Lifetimes: September 2021

An Updated Look for a New Season

By Erin Thorstad, Director of Communications
A few years ago, one of the main conversations that Incarnation leadership was discussing is how do we ensure that our ministry is growing, vibrant and relevant for the future? Are we putting our best foot forward to be inviting to new people who are looking for a church? What big picture questions do we need to be asking ourselves so we can best live into our vision of a world filled with God’s grace and love?

We were already in the process of making plans when the pandemic hit and as a faith community, we quickly needed to pivot so we could continue our ministry together. Worship and programming went online, technology was rapidly updated to meet our growing digital needs, and as a church, we found ourselves transitioning at a faster pace than we predicted.

While change can be challenging at times, it can also free us to ask ourselves if what we are currently doing best serves our goals. We have changed so much in the past few years–was it time to update our branding to reflect who we are in this new season of being the church together?

It’s a big decision to make! Our branding needed to be updated for our future ministry, but still feel authentic to the good work we’ve already accomplished and who we are. A small team of representatives from the congregation who have backgrounds in design and communications was created and several logo designers were interviewed before making a final selection. Allan Peters, a local designer who specializes in branding and logos, was chosen based on his portfolio, previous work with other churches and enthusiasm. Some of his previous employers/clients are Target, the City of Shoreview, and the City of Eagan. His process for helping clients create a new logo is to work with a team of people and figure out what the core of their identity is, based on a selection of words. Incarnation’s core words include grace, relationships, discovery/growth, generosity, and . . . incarnation.

Allan created multiple designs and, with input from the branding team, staff and the Incarnation Council we found our new logo. If you look closely at the image, a leaf is sprouting from a seed that is shaped like an infinity symbol. This logo represents many ideas about what we value as a community: the growth that we experience through God’s infinite grace and love, the transformation of one element into another suggesting discovery and relationships, and the idea that generosity is an investment that creates something new.

The concept of growth and transformation is a key image for Incarnation. Our name Incarnation means God took on form (flesh–carne) in the person of Jesus. For us, the life, death and resurrection of Jesus point to the dynamic ongoing reality of transformation that is possible in our lives. Jesus himself used this image when he taught that a seed is buried in the ground before sprouting and transforming into a new kind of life.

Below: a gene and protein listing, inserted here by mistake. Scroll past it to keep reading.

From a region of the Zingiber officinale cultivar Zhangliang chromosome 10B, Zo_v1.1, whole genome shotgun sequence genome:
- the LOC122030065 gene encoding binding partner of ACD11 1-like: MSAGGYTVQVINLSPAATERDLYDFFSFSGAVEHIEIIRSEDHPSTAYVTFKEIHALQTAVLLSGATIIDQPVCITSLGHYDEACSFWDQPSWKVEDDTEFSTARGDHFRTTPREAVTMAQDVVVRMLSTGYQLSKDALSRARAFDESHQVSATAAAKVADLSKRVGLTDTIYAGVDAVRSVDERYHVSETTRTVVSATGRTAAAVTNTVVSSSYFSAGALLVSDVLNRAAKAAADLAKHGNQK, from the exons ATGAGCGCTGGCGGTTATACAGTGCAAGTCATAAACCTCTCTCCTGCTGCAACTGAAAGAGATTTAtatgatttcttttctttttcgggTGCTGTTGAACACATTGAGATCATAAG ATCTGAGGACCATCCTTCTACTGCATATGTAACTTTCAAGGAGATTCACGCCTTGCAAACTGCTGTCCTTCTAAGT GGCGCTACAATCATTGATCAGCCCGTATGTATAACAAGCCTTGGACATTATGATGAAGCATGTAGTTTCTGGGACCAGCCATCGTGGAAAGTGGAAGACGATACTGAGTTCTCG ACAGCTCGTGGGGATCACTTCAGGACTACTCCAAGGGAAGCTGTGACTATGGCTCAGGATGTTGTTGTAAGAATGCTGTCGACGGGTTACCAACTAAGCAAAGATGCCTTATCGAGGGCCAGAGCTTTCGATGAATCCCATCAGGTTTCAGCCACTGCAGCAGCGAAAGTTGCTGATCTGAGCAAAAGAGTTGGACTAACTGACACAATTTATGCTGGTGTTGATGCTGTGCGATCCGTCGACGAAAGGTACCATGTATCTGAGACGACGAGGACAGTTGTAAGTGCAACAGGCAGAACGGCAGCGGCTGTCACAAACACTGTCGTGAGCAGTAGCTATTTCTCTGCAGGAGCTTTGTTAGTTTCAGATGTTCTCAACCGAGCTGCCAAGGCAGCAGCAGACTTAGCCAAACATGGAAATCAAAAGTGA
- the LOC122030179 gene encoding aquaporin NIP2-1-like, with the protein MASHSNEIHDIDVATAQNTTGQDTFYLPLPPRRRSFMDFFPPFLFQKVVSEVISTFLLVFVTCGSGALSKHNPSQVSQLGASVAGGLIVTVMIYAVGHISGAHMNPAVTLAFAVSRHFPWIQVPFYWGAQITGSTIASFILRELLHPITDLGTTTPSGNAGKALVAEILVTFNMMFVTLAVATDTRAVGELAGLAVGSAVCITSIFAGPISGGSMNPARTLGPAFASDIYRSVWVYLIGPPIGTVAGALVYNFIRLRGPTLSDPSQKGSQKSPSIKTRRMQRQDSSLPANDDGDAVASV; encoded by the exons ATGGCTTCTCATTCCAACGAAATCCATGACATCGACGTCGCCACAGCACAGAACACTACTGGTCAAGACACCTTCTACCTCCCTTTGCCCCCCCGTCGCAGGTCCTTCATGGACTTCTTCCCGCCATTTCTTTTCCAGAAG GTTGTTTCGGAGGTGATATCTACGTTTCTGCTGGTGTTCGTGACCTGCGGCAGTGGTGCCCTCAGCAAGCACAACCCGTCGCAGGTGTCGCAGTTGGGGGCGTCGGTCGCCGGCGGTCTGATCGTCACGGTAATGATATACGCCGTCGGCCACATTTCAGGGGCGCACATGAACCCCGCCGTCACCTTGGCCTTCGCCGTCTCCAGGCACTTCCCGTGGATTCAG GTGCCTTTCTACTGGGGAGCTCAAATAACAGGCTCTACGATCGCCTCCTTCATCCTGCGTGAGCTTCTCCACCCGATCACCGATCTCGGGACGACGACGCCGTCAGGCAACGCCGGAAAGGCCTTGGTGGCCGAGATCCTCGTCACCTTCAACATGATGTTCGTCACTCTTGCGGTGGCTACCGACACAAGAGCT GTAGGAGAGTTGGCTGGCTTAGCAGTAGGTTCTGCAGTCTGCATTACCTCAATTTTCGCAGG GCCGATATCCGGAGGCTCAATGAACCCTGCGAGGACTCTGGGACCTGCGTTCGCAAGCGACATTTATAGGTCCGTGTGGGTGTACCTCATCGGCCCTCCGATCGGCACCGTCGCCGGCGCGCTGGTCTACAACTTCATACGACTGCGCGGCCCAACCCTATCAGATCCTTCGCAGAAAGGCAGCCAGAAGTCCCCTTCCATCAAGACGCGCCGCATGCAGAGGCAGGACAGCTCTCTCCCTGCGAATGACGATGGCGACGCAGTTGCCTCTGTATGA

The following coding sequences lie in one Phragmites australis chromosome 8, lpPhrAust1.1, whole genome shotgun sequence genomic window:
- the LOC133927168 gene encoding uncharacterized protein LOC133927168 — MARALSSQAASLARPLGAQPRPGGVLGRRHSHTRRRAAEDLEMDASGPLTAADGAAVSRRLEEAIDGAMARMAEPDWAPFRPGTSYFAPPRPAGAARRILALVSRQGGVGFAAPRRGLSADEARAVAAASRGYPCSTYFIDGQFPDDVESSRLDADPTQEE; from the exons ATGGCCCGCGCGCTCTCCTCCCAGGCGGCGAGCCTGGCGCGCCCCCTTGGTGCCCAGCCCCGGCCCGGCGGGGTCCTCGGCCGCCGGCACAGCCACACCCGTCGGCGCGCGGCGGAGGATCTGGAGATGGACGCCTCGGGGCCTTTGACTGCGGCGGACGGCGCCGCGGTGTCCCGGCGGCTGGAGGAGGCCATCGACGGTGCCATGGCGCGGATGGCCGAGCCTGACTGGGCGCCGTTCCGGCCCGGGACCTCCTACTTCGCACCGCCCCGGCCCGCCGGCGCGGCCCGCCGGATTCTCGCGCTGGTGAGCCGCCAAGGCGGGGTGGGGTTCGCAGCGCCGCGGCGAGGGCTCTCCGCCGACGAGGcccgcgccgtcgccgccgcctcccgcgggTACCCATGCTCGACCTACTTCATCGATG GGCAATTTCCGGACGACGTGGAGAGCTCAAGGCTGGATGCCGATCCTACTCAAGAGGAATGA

In the near future you’ll start to see our new logo appearing in the building, alongside the preexisting crosses and other religious art that we have enjoyed for many years. Green was our signature color in the past and green continues to be our signature color in the future as it represents growth.

We are grateful to the branding team and we give thanks to God for raising up leaders in our congregation: Tom Jacobsen, Laura Hennen, Kate Lawless and Erin Rowles all deserve a round of applause for the expertise they brought to the project and the many hours they invested in helping us create our new logo.

In this new season, we have an updated brand, rooted in the foundation of who we are as a church that we can present to the wider community as we seek to invite others into our ministry of co-creating a world filled with God’s grace and love.

From the Staff

Senior Pastor Kai Nilsen

By Senior Pastor Kai Nilsen

A phrase was used repeatedly in the book of Judges when the people of Israel turned their back on God and one another, “And everyone did what was right in their own eyes.”

I could have written that as a commentary on many news shows, social media feeds and recent school board meetings. It is also an apt descriptor of the toxic individualism that has gripped portions of our culture. “Everyone is doing what is right in their own eyes.”

The main problem with that posture toward life is that it cripples our capacity to be in community. And community is what it means to be Jesus’ people. That’s our story!

As an antidote, a repeated manta for Jesus and the early church was Love Your Neighbor.

For you were called to freedom, brothers and sisters; only do not use your freedom as an opportunity for self-indulgence… For the whole law is summed up in a single commandment, you shall love your neighbor as yourself.  Galatians 5:13-14